During the past weeks, as we reeled, and then began to recover, from the bombing of the Boston Mara­thon, we have had the opportunity to consider just what makes America great.

We have saluted the spirit of a city that would not be cowed. We have witnessed the camaraderie of runners, and Bostonians, and Americans. We have admired the courage and fortitude of both professional and amateur first-responders as they saved lives and revived flagging spirits.

But has one of America’s greatest treasures — the rule of law — been a casualty of the marathon bombings? During the manhunt for the bombers, law enforcement conducted house-to-house searches of the homes of innocent Bostonians and after Dzhokhar Tsarnaev’s capture unilaterally determined that public safety outweighed the need to inform him of his constitutional rights.

Shortly afterward, a less visible threat to the rule of law came in the form of a tweet — a unilateral tweet by a high public official expressing an opinion with which most Americans likely agree.

The tweet came in response to a passionate speech by a Boston hero. In the aftermath of a city lockdown, in the joy of the first baseball game after the end of the manhunt to top all manhunts, Boston Red Sox slugger David Ortiz spoke words straight from his heart.

And he invoked an expletive.

"We want to thank you Mayor Men­ino, Governor Patrick, the whole police department for the great job they did this past week," said Ortiz, as the game was broadcast live on television and radio. "This is our fucking city."

The Boston crowd roared its approval for this statement from "Big Papi," but the television and radio broadcasters no doubt groaned, then picked up the phone to call corporate counsel.

Since the 1970s, the Federal Com­munications Commission (FCC) has regulated "indecency," including profanity, on network television and radio. The U.S. Supreme Court gave broadcast indecency regulation its blessing in 1978 in a case involving broadcast of comedian George Carlin’s "Filthy Words" monologue. In that case, the court reasoned that the broadcasting of, say, a big baseball game was "pervasive" and uniquely accessible to children. The specific characteristics of the broadcast medium justified regulating indecent speech, even though the First Amendment clearly barred indecency regulation in other media.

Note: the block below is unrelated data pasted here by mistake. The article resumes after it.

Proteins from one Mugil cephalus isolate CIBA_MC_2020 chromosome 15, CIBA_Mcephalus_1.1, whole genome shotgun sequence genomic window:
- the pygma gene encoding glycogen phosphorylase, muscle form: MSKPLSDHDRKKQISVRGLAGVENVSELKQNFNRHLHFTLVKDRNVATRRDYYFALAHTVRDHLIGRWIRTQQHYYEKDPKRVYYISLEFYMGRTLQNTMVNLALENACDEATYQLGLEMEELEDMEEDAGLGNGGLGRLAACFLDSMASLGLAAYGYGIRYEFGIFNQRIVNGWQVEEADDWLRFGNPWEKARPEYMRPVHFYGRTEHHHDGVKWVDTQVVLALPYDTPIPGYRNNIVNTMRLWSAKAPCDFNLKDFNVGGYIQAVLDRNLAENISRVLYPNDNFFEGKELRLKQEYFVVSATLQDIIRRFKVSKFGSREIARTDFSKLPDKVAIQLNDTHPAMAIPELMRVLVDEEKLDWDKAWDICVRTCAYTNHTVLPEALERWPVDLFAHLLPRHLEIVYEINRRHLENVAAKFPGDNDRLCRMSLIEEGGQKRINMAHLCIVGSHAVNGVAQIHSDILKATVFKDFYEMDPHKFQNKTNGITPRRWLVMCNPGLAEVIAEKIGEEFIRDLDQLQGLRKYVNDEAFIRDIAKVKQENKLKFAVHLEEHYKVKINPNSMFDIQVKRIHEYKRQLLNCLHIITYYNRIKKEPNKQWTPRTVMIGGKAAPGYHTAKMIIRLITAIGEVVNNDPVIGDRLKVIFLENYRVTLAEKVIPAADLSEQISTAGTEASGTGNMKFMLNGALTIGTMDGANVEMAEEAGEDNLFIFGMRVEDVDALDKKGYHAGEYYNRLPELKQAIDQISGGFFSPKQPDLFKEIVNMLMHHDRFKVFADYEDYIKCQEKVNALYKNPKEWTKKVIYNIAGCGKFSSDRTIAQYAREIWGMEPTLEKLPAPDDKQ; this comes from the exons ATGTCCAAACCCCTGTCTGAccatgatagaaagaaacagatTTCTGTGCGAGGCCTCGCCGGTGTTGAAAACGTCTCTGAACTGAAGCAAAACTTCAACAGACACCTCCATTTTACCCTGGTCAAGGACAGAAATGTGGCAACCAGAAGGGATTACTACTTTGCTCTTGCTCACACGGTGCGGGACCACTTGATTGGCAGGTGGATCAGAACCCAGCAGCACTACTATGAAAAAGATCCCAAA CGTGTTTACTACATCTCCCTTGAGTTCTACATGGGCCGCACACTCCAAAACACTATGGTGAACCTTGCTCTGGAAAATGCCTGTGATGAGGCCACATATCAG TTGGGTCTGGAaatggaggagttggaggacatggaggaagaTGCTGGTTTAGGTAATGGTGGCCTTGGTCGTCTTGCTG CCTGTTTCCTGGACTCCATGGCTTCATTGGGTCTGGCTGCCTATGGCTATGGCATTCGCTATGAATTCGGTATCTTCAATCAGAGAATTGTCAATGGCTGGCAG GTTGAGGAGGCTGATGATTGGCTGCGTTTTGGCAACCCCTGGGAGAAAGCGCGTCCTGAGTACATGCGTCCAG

Although social norms about profanity have changed a lot since 1978, 10 years ago the FCC instituted a crackdown on the broadcast of even "fleeting expletives," such as an unscripted use of "fuck" during a live broadcast of an awards show or an allegedly ­unscripted "wardrobe malfunction" during a Super Bowl halftime show. The FCC ­justified this crackdown by stating that even single instances of profanity may be "patently offensive" in the broadcast medium. Broadcasters argued that the FCC’s crackdown, which came with large fines, violated the First Amendment. Last year, however, the Supreme Court held merely that the new policy was problematic because the FCC had not given broadcasters adequate notice before they began applying it, thereby violating due process. Two Supreme Court justices argued that it was time for the FCC to get out of the business of indecency regulation altogether, but the remaining six who participated in the case dodged answering the question of whether the First Amendment allows a government agency to continue protecting us from profanity in the broadcast medium.